Rhytidium rugosum (Hedw.) Kindb.
crumpled-leaf moss (rhytidium moss)

Species Account Author: Wilf Schofield
Extracted from Some Common Mosses of BC

Introduction to the Bryophytes of BC


© Curtis Bjork     (Photo ID #22517)


E-Flora BC Static Map

Distribution of Rhytidium rugosum
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Species Information

Species description:
Genus name denoting wrinkled, in reference to the leaves. The species name, meaning transversely wrinkled, further emphasizes the point.
It is rather surprising that this species shows such a wide distribution, especially when sporophytes are so rare. It remains a mystery, therefore, what reproductive devices this moss possesses that allow it to be dispersed from one locality to another.
Distinguishing characteristics:
The leaves with a single midrib and wrinkled surface, plus the regular side branches of many shoots, and the dry, usually open, habitat, usually in calcium-rich areas, are useful features.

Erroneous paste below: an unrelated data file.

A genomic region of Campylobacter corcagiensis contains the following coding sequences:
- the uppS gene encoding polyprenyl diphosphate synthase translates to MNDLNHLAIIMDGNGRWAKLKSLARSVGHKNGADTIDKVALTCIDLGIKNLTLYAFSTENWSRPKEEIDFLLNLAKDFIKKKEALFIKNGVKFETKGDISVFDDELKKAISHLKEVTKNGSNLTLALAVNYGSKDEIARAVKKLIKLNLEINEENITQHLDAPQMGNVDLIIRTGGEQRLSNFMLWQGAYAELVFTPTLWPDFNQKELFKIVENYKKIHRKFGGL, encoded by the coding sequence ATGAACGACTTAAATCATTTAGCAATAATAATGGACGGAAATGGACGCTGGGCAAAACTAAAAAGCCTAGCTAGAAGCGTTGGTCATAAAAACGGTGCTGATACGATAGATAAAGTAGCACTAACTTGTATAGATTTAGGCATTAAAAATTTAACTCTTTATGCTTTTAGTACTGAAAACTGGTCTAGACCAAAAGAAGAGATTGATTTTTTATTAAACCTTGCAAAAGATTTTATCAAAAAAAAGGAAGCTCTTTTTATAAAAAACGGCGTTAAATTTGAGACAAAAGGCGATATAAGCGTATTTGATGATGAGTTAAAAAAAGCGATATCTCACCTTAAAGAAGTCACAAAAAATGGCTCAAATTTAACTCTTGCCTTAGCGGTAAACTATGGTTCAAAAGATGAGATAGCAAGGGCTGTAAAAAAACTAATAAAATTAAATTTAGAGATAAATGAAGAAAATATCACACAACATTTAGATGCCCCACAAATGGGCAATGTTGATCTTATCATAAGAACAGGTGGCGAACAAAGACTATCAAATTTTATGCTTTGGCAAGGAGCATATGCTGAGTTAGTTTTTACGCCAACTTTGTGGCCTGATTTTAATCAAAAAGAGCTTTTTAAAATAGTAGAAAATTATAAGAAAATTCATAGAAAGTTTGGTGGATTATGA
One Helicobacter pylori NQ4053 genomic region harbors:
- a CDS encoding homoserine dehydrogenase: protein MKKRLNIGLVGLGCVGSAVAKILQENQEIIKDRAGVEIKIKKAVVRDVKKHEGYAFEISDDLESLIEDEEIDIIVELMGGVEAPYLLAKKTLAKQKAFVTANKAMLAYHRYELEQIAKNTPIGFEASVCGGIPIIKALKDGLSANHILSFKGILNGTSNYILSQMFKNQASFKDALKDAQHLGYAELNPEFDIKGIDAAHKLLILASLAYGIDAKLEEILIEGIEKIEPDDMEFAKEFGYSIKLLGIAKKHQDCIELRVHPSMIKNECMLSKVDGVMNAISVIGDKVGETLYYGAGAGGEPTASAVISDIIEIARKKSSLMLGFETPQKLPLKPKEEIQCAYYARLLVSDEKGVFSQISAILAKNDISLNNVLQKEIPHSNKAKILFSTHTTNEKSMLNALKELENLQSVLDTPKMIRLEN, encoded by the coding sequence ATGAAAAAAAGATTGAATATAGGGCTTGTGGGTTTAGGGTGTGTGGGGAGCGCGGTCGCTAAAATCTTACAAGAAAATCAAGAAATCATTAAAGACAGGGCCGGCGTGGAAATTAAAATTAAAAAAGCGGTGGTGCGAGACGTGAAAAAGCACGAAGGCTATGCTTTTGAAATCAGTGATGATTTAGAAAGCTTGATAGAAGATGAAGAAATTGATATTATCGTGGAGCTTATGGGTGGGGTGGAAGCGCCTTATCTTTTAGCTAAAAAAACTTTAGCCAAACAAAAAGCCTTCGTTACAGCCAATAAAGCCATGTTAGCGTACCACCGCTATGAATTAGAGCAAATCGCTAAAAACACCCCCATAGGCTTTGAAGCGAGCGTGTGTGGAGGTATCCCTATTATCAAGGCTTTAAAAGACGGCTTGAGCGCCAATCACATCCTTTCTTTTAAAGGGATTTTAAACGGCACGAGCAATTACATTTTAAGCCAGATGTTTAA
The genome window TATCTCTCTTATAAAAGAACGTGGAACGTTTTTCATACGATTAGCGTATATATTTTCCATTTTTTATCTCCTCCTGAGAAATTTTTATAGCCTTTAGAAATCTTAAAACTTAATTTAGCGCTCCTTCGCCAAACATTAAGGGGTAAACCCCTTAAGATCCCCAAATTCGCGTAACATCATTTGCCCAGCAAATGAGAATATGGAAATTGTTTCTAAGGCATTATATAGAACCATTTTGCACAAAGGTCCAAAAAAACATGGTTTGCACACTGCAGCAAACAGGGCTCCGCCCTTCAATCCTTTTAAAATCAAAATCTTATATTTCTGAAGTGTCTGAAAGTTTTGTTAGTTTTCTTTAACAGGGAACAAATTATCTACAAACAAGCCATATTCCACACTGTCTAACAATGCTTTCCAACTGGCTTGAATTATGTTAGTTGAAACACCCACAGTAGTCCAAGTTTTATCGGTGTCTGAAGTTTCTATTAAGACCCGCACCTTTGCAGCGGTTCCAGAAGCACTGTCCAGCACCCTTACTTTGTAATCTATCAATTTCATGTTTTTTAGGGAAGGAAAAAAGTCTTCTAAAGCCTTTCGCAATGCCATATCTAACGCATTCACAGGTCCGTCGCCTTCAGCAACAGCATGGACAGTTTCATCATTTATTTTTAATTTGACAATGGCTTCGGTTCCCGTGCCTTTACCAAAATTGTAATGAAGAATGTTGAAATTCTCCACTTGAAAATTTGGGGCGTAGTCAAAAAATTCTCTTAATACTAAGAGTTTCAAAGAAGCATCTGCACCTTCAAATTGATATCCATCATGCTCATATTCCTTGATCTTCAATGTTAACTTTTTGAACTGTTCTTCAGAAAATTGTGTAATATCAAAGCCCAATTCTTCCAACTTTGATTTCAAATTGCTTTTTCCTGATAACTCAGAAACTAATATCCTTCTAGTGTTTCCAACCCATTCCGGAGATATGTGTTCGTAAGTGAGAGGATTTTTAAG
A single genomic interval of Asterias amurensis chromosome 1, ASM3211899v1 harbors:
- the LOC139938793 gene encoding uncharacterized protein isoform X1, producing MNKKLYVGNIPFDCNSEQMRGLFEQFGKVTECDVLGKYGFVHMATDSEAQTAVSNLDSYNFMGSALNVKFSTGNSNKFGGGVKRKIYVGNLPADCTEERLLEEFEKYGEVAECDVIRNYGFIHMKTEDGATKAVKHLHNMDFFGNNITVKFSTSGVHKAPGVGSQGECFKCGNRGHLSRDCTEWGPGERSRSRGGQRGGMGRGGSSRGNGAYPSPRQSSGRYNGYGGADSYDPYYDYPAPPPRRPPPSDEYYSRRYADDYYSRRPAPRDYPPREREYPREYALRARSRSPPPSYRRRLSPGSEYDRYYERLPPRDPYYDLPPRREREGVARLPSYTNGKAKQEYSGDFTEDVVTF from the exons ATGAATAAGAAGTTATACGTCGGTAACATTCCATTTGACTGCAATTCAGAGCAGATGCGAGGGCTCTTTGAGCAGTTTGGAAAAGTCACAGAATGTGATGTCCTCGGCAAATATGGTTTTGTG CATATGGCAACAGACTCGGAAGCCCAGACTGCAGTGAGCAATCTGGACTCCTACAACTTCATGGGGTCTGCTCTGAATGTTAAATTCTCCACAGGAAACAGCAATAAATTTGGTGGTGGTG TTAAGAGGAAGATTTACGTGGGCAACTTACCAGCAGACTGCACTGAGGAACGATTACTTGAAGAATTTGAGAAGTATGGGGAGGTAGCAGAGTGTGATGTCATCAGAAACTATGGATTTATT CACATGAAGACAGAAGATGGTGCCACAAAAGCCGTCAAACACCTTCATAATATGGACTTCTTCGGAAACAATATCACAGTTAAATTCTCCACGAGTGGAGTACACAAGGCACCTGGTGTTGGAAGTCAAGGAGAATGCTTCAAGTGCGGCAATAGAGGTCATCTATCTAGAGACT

Forming stiff, golden brownish-green to yellow-green, mats of reclining to suberect, interwoven shoots.
Similar Species:
Rhytidium rugosum is superficially similar to Rhytidiopsis robusta but the leaves have a single midrib rather than double as in Rhytidiopsis. Branching in Rhytidium is usually regular, at least in some plants, while in Rhytidiopsis branching is very irregular. Rhytidium usually occurs in dry, open sites while Rhytidiopsis is a forest species, reaching great abundance in humid, subalpine conifer forests. See also note under Rhytidiadelphus triquetrus.


If more than one illustration is available for a species (e.g., separate illustrations were provided for two subspecies) then links to the separate images will be provided below. Note that individual subspecies or varietal illustrations are not always available.

Illustration SourceSome Common Mosses of BC

Habitat and Range

On dry soil of usually open areas at higher elevations and lati­tudes and on calcareous substrata, also in open woodland and descend­ing to lower elevations in the drier interior.
World Distribution

Circumpolar in the Northern Hemisphere, ex­tending southward to Bolivia in the Americas, and to north Africa; in North America widespread, extending southward in the east to the southern Appalachian Mountains, and in the west to northern Oregon and Colorado.